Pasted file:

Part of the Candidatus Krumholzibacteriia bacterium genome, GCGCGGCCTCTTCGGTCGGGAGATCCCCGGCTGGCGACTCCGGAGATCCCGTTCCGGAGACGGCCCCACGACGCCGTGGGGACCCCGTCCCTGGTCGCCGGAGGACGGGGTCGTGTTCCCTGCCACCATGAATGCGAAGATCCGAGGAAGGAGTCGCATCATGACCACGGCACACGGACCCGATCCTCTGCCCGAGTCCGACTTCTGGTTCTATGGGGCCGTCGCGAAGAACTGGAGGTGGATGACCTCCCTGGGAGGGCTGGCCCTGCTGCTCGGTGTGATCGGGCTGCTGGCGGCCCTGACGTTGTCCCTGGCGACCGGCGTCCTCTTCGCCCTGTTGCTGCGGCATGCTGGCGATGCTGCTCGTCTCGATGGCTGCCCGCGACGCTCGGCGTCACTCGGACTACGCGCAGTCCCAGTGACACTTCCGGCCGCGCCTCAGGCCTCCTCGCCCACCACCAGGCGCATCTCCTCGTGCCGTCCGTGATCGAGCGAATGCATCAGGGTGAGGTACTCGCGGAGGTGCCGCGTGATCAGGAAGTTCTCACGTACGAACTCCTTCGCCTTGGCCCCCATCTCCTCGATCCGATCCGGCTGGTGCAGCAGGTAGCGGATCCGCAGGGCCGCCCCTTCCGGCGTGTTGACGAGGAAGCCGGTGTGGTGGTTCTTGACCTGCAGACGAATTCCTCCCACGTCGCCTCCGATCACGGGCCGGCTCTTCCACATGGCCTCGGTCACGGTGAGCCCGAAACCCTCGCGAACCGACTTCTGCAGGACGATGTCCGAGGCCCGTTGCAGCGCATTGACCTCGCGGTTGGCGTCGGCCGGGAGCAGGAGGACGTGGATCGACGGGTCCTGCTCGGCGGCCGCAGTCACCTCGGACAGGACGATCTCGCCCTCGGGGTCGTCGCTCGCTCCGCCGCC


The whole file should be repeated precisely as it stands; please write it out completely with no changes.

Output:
Part of the Candidatus Krumholzibacteriia bacterium genome, GCGCGGCCTCTTCGGTCGGGAGATCCCCGGCTGGCGACTCCGGAGATCCCGTTCCGGAGACGGCCCCACGACGCCGTGGGGACCCCGTCCCTGGTCGCCGGAGGACGGGGTCGTGTTCCCTGCCACCATGAATGCGAAGATCCGAGGAAGGAGTCGCATCATGACCACGGCACACGGACCCGATCCTCTGCCCGAGTCCGACTTCTGGTTCTATGGGGCCGTCGCGAAGAACTGGAGGTGGATGACCTCCCTGGGAGGGCTGGCCCTGCTGCTCGGTGTGATCGGGCTGCTGGCGGCCCTGACGTTGTCCCTGGCGACCGGCGTCCTCTTCGCCCTGTTGCTGCGGCATGCTGGCGATGCTGCTCGTCTCGATGGCTGCCCGCGACGCTCGGCGTCACTCGGACTACGCGCAGTCCCAGTGACACTTCCGGCCGCGCCTCAGGCCTCCTCGCCCACCACCAGGCGCATCTCCTCGTGCCGTCCGTGATCGAGCGAATGCATCAGGGTGAGGTACTCGCGGAGGTGCCGCGTGATCAGGAAGTTCTCACGTACGAACTCCTTCGCCTTGGCCCCCATCTCCTCGATCCGATCCGGCTGGTGCAGCAGGTAGCGGATCCGCAGGGCCGCCCCTTCCGGCGTGTTGACGAGGAAGCCGGTGTGGTGGTTCTTGACCTGCAGACGAATTCCTCCCACGTCGCCTCCGATCACGGGCCGGCTCTTCCACATGGCCTCGGTCACGGTGAGCCCGAAACCCTCGCGAACCGACTTCTGCAGGACGATGTCCGAGGCCCGTTGCAGCGCATTGACCTCGCGGTTGGCGTCGGCCGGGAGCAGGAGGACGTGGATCGACGGGTCCTGCTCGGCGGCCGCAGTCACCTCGGACAGGACGATCTCGCCCTCGGGGTCGTCGCTCGCTCCGCCGCC